Rio Grande del Norte Nat. Mon. poster. Here’s some new art work for the Monument. Which of our trips traverse sections of the Monument.? The Taos Box, and downstream, the Monument Scenic Float. Looks great, doesn’t it?
Texas Tech, April 11, 2015. Today, we had a fun group from Texas Tech, in Lubbock. They did the full-day Rio Grande Gorge trip. The guides were: Britt, CJ, Joe and Mike. Today’s high was 74 degrees. A beautiful day!
Taos Box, 4-6-15. Britt Runyon is at it again, guiding a paddle boat down the Box and taking superlative photos (as I’m sure you will agree) along the way. That’s what I call multi-tasking! Also guiding on this trip of 6 was Joe Cameron. Besides the bighorns seen along the river’s banks, the party saw nesting water ouzels at Ouzel Rapid – named, as you would imagine, for the fact that ouzels nest every year in the rocks just a few feet above the whitewater of the rapid. Photos by Britt Runyon. Text by Steve Miller.
Latest Testimonial – Brad M. – “Hello Steve, thanks for the great pics! We had an awesome time. And Britt was great. We’ll see y’all again!
The photos I provided to Brad were seen on the blog of 4/3/15. I’ve been photographing most of our guests while doing the shuttle, since the photography company has yet to start up:
Cast of Lava Flow Pattern. Appearing in yesterday’s blog was a photo of a basalt boulder, showing a preserved lava flow pattern. Basalt is the name given to the rock that forms from a very common type of lava. Basaltic lava is called “pahoehoe” in Hawaii. It flows with the consistency of pancake batter, and preserves flow patterns when it hardens. The pattern seen in this boulder is in fact a “cast”. It was formed when lava flowed over a hardened prior flow that had a preserved flow pattern on its surface. This pattern constituted the “mold”. Ultimately, the boulder broke in such a way as to reveal the cast.
Gallegos Family Runs the Rio, 4/4/15. Pia, Alma and Che Gallegos came up from Albuquerque to run the Racecourse with us today. It was a little chillier than usual, and the river was running about 1000 cfs. Britt Runyon guided the raft.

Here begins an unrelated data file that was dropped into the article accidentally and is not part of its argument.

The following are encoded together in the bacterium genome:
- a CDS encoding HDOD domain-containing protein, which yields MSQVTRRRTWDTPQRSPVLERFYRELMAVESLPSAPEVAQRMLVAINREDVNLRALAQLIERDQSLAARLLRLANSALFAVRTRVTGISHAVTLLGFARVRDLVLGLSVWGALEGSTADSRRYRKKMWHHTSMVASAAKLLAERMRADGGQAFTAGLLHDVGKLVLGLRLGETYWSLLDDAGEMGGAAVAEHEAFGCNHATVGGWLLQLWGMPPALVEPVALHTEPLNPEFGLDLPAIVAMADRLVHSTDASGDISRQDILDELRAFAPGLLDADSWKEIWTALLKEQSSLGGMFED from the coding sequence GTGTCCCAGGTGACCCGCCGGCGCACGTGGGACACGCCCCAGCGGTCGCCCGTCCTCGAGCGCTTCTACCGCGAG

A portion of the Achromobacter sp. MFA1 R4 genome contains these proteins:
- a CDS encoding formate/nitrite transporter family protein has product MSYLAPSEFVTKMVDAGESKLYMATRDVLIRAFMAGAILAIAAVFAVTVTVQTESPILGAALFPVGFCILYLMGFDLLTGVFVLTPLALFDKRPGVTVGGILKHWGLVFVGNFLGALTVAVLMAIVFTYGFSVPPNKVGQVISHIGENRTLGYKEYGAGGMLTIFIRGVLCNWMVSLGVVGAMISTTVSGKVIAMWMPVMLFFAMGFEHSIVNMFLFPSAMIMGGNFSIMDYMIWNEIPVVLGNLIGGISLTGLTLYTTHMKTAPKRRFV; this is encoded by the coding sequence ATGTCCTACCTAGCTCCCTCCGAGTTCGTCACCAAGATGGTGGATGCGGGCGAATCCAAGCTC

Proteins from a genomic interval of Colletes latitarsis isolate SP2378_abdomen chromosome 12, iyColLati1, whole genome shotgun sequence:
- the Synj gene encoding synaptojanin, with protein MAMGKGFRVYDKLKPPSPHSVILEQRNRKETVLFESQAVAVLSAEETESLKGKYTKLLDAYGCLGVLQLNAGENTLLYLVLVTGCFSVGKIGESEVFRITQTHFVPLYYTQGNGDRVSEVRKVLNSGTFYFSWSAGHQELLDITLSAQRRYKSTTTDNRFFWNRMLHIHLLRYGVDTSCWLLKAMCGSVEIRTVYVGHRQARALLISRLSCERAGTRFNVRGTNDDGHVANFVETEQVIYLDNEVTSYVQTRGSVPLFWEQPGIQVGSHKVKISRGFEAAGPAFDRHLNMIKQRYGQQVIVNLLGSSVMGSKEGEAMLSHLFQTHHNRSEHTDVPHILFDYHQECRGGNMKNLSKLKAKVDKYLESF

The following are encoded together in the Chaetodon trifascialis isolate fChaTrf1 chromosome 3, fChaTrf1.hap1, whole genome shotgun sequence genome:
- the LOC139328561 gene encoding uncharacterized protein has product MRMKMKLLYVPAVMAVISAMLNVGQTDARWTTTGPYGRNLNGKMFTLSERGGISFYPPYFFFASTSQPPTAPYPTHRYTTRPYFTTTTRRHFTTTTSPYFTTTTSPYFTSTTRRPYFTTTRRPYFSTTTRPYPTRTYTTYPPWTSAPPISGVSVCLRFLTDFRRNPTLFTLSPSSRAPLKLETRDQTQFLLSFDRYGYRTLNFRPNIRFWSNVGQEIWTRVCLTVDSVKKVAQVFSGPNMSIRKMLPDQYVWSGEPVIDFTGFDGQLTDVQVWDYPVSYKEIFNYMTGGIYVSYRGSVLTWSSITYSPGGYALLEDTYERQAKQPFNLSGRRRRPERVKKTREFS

As I drove away from the County Line, after completing the shuttle, some color caught my eye. I did a U-turn at the next pull-out and returned to the spot to see a blooming sweet vetch close up to a favorite boulder of mine. This boulder has a reddish facet that preserves the surface detail of flowing lava. The swirls seen on the rock are the flow patterns in the lava, just before it came to rest and cooled. You can see the same kinds of patterns in the lava that has poured out of vents in Volcanoes NP, on the Big Island of Hawaii.
Rio Grande now running at 1470 cfs, and going up. The melt continues to accelerate! With dire predictions for the later run-off, this is the time to run the Rio Grande, and especially the Taos Box. Seen below is Dead Car rapid, which precedes Powerline Falls. It’s named for a vehicle that was pushed off the western rim and now rests on the talus slope below.
Rio Grande Rising! The river is at 1360 cfs today, and going up. It’s time to go rafting! Here’s a photo of Powerline Falls, in the Taos Box, taken a week ago. The Box is priced at $110, Sunday thru Friday.
The Rio Grande Racecourse, March 28, 2015. It’s still March, for crying out loud, and we’re having temps in the mid-70s, and 1200+ cfs in the river! Wow, what great conditions for running some whitewater. Today, Britt took these three lovely ladies down the Racecourse run.